Answers to Your Questions

I've grouped similar questions together.


Q: What is the “oral debate” about?

A: I answered this in class on Monday, I hope. The oral debate will be on the same topic that you work on for your collaborative research paper. The individual debates will be pretty short, but their structure will be formal and timed.


Q: As a whole are you pleased with what we are getting out of the class or are we not getting things the way you’d like us to?

A: I’m very pleased with the work that this class is doing, and I’m pleased to have all of you in this section. (I wouldn’t mind better attendance, though.)


Q: What is the weight of the attendance grade?
Q: How much does attendance count towards your grade as compared to written assignments?
Q: How much weight do our small assignments carry vs. the large ones?

A: See the course webpage for the grading weights. There is no attendance grade per se, but there is a social practices grade (which is in part reflective of your attendance) and there is, of course, the more-than-four-absences grade penalty.


Q: Is there any sort of reading schedule that could be posted online?

A: I’m not sure what to make of this question. There is, of course, the course webpage which has a day-to-day calendar and links to assignment descriptions. You’re allowed to read the Non-Designer’s book at you leisure, and the Brown handbook will be used primarily as a reference during the research assignment.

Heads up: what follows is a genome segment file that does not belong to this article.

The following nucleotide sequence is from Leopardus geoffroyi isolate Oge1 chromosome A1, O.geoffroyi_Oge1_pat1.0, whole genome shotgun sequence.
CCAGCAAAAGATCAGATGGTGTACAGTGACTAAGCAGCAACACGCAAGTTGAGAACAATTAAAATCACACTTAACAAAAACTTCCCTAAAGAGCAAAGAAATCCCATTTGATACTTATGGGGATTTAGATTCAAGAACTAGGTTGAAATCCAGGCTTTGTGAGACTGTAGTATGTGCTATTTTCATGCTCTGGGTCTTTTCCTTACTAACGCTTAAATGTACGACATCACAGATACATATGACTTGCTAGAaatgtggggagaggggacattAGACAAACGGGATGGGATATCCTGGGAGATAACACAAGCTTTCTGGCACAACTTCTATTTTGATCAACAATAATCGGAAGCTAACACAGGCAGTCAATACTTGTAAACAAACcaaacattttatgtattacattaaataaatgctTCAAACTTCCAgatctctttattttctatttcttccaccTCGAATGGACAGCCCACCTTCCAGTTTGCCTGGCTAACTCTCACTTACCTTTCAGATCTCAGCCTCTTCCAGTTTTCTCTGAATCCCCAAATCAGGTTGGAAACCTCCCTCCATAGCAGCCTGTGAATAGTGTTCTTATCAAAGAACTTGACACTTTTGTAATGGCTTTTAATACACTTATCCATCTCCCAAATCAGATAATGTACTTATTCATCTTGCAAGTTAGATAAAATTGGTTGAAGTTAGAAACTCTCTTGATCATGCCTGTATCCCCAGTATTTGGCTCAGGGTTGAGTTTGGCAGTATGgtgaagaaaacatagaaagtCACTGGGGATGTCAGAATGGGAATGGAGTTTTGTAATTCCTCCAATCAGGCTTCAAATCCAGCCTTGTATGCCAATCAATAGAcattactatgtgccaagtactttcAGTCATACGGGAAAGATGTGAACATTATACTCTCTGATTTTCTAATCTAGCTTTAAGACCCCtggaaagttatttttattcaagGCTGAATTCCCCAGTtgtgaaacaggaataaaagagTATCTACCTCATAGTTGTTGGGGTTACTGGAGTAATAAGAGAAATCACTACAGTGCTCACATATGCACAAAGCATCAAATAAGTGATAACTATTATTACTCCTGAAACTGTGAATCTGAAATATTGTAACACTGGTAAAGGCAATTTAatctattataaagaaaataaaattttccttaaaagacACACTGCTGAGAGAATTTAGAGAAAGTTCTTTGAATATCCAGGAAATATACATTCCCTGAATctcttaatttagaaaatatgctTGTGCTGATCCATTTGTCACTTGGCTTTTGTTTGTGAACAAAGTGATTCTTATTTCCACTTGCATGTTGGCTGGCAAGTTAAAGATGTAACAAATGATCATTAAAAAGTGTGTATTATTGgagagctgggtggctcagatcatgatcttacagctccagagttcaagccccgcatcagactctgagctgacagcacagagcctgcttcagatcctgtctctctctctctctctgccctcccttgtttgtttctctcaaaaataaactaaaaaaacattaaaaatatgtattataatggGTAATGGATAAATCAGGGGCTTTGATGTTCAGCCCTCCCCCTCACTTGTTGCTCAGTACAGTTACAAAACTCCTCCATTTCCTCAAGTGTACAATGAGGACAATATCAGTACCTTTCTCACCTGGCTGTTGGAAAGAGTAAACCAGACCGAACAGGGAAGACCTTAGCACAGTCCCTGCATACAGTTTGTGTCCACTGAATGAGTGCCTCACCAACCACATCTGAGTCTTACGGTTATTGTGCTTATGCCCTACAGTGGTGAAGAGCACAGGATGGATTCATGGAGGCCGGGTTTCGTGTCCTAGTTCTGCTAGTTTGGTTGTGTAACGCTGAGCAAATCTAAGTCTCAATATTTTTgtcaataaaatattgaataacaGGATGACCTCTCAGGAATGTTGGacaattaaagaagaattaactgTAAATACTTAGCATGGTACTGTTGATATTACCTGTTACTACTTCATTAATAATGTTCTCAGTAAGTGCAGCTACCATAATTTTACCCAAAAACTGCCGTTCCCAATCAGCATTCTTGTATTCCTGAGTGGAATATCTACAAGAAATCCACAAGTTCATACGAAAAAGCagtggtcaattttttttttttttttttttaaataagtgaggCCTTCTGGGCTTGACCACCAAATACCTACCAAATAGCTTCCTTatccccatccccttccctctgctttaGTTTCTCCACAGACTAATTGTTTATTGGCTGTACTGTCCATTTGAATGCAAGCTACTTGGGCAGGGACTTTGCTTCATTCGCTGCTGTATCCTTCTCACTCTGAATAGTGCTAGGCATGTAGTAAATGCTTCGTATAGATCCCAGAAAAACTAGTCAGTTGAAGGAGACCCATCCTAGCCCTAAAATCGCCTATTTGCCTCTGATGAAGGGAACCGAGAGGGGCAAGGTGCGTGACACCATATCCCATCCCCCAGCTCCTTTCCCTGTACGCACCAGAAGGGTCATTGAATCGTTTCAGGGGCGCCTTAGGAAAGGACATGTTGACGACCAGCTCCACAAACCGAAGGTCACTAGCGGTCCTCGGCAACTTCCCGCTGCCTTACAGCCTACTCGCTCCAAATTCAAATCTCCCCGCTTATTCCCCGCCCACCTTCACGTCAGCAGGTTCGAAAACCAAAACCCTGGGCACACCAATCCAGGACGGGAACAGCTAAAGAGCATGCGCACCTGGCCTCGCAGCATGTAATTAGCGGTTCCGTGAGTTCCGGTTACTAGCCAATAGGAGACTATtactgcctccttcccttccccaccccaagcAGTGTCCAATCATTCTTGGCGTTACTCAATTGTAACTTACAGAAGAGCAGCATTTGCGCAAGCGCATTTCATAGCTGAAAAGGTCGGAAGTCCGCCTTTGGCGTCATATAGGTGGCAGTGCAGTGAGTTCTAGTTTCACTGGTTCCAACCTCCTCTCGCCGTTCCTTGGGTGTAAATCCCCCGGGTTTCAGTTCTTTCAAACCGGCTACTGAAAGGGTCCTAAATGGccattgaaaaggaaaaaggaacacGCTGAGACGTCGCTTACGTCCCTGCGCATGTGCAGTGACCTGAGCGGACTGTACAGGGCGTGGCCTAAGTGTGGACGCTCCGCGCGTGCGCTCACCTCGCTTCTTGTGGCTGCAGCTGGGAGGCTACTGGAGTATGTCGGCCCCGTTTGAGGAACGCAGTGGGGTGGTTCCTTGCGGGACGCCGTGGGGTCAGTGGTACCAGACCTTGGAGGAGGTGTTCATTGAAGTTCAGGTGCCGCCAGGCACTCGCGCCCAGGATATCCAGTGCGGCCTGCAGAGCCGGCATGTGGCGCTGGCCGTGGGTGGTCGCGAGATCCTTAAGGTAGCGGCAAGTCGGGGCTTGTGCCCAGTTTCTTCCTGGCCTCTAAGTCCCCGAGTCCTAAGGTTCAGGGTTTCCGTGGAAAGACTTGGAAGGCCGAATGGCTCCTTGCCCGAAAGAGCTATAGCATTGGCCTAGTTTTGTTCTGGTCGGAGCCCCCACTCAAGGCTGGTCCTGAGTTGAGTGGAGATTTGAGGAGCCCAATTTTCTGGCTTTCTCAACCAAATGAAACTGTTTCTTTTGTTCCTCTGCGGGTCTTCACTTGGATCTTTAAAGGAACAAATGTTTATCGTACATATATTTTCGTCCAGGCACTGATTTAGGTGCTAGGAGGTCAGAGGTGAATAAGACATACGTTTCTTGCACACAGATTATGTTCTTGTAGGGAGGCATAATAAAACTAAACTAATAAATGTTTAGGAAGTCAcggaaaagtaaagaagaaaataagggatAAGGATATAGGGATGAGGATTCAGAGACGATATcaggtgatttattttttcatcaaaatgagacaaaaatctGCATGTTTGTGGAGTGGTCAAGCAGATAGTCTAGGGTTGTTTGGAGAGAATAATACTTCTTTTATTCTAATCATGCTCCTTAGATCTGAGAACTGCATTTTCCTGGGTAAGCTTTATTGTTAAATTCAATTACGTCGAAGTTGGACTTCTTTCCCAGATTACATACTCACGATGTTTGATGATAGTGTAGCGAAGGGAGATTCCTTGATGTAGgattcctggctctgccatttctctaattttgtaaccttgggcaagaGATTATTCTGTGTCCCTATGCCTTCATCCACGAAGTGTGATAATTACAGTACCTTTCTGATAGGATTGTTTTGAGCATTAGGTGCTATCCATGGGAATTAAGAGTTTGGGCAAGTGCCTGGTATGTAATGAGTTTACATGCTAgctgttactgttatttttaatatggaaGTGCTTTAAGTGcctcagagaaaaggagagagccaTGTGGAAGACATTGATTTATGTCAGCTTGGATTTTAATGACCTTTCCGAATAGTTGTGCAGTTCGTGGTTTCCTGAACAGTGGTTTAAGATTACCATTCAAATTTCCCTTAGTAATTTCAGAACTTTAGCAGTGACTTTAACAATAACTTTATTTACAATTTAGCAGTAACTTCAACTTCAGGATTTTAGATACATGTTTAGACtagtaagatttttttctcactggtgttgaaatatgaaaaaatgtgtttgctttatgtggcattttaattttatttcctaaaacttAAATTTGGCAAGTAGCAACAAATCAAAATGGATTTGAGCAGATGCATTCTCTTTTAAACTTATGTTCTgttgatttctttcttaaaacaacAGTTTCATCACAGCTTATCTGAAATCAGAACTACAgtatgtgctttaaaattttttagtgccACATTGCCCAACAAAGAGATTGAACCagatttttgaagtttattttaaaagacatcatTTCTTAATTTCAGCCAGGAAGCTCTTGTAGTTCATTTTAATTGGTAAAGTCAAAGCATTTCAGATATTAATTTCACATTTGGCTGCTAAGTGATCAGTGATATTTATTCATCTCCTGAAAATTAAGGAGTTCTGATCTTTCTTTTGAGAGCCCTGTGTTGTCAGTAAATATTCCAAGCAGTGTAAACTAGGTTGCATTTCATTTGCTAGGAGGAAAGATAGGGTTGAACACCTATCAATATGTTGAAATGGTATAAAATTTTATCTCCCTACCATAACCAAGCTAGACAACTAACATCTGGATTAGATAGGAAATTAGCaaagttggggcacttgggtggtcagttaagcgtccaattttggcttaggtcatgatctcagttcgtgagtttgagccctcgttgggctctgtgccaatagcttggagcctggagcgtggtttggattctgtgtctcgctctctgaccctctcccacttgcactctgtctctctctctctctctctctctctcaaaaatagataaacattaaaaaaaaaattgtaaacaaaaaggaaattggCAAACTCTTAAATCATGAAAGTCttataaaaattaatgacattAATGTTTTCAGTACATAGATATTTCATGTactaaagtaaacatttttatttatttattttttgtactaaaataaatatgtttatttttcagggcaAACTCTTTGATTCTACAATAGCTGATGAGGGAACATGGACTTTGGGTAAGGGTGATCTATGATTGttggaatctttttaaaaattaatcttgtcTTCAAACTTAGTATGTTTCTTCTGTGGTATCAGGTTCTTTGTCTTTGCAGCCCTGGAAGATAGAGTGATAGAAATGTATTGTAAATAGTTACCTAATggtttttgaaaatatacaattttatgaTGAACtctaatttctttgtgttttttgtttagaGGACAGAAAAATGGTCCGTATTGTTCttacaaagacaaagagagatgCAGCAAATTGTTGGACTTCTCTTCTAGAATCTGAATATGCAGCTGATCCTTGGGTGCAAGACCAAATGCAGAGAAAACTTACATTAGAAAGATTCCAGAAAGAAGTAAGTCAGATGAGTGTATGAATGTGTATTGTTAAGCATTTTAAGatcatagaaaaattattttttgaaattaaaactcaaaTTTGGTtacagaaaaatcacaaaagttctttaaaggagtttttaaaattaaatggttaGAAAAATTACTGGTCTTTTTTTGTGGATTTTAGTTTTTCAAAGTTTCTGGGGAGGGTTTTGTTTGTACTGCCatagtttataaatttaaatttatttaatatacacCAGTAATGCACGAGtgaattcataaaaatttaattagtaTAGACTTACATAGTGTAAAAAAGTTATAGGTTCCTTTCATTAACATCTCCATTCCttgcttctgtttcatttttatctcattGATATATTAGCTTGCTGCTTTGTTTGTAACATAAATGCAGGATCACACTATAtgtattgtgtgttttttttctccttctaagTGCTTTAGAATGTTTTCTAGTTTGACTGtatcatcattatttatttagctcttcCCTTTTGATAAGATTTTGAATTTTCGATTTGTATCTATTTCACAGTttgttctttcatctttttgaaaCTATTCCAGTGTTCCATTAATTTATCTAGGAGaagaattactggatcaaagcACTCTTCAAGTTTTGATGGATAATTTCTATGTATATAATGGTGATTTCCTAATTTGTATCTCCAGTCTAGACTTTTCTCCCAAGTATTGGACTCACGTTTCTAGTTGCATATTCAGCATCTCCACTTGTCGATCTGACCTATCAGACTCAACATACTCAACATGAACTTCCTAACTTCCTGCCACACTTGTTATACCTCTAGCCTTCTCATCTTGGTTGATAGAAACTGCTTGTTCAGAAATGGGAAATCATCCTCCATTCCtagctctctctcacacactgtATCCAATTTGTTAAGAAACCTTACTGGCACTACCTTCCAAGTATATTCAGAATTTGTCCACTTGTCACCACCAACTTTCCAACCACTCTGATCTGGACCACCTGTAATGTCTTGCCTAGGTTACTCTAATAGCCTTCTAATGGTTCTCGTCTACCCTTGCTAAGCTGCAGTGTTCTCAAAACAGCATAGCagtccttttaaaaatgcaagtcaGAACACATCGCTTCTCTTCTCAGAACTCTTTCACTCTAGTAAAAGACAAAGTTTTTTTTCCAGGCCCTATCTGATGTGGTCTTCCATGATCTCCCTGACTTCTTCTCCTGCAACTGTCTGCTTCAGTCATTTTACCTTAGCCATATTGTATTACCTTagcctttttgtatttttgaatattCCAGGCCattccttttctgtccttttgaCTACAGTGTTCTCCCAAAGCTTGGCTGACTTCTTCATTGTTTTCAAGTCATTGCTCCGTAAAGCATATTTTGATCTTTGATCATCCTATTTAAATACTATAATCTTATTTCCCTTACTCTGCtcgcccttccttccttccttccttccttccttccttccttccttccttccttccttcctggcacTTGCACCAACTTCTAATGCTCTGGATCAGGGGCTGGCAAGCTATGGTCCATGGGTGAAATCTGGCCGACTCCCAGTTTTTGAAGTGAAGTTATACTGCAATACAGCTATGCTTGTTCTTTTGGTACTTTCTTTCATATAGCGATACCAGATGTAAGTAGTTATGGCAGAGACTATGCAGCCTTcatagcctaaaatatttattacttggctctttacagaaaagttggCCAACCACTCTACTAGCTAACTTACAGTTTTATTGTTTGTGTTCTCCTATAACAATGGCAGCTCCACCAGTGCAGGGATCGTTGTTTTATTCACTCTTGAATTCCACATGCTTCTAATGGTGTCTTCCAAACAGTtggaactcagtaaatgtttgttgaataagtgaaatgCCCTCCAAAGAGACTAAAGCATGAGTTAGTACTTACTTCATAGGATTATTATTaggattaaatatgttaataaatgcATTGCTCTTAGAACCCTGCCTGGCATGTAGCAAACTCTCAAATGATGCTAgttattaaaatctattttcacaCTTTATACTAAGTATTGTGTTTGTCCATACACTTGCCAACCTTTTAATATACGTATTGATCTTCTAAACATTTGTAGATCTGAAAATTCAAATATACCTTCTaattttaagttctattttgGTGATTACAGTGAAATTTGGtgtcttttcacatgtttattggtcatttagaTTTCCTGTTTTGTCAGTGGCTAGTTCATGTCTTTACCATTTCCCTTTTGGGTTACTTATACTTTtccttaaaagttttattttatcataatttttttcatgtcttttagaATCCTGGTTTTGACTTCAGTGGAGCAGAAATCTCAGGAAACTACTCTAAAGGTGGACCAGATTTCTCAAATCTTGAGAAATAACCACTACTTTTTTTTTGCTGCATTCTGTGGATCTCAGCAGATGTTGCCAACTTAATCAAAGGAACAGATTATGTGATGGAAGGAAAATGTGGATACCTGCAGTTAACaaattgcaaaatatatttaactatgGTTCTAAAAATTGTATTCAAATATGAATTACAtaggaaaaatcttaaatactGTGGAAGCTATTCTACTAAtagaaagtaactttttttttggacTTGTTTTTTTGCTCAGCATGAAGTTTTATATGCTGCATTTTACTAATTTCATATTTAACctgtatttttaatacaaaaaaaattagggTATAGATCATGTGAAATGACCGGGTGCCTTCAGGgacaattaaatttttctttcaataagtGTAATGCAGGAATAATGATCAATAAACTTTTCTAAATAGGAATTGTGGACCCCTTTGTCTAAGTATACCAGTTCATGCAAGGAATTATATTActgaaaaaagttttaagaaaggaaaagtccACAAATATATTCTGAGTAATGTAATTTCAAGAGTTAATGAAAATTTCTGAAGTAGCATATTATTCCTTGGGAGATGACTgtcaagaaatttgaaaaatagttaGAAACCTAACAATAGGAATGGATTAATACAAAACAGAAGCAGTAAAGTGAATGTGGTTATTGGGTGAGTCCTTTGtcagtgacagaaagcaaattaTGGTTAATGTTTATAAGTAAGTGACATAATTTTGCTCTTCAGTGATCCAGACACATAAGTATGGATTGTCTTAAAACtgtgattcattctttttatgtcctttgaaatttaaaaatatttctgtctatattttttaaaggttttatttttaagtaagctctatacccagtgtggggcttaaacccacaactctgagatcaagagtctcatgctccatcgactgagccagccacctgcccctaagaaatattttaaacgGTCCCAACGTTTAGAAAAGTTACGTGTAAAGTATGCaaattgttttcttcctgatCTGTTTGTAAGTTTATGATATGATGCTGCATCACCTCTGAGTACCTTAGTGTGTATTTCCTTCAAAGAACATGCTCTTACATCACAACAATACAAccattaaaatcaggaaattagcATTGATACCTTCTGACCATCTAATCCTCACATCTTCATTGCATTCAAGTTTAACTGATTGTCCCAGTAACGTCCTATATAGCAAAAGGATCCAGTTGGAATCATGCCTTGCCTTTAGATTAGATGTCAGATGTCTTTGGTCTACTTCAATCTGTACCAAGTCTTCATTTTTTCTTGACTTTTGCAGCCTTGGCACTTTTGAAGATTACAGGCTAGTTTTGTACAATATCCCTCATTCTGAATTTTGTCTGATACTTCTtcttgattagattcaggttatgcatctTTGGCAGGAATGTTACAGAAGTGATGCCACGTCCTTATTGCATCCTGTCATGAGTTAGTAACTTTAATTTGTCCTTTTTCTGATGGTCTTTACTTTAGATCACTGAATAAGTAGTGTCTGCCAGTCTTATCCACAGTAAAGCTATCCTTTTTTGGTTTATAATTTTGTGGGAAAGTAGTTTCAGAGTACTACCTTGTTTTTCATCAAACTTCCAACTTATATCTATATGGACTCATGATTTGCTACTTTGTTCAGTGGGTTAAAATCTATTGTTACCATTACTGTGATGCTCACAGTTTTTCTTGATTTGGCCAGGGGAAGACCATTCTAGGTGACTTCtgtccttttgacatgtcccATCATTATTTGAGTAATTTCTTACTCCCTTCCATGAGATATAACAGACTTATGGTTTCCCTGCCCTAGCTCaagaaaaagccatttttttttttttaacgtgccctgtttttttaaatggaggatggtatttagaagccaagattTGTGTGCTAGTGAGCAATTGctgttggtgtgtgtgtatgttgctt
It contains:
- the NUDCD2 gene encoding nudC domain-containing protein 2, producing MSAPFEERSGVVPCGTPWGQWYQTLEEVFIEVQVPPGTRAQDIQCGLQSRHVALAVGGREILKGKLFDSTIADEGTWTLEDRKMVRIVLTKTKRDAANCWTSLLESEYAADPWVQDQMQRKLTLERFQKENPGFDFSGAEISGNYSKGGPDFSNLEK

Q: How much class time do you spend associated with this class per week?

A: It varies, depending on what we are doing, but I would say between 4 and 12 hours per week, in addition to the time in the classroom. This is also in addition to teaching a section of HU3120, taking two of my own graduate classes, doing committee work, and working on a book project.


Q: The turn around time for getting back assignments is a little long.
Q: Why does it take so long to get homework feedback?

A: Giving qualitative feedback unfortunately isn’t as quick as, say, grading a calculus exam—I spend a lot of time with individual assignments. I would like to get your work back sooner, but I also want to make sure that you get substantive feedback and revision suggestions.


Q: What is the average grade of everyone?
Q: What has the average grade spread looked like for your past class(es)?

A: I don't have the records for my previous Revisions classes, but the average final grade is typically above a B.


Q: Can we perform the “revise and resubmit” process on all of the assignments?

A: You can revise and resubmit the first three assignments, the magazine assignment, the visual assignment, and the editorial assignment. The collaborative research paper and the oral debates cannot be revised.


Q: Some of the assignments are hard to understand what is being graded on.

A: The evaluation criteria are available for each assignment from the course webpage. As always, come talk to me if you need me to explain anything in greater depth.


Q: If you do a group project and some members don’t show up and you can’t do the presentation, how does that effect you and your team members participation and grading scale?

A: I know a couple of times class presentations were hampered by poor attendance. This does not affect the social practices grades of those who did their part.


Q: Can you do any extra work for times you weren’t in class so you can get credit for missing that class?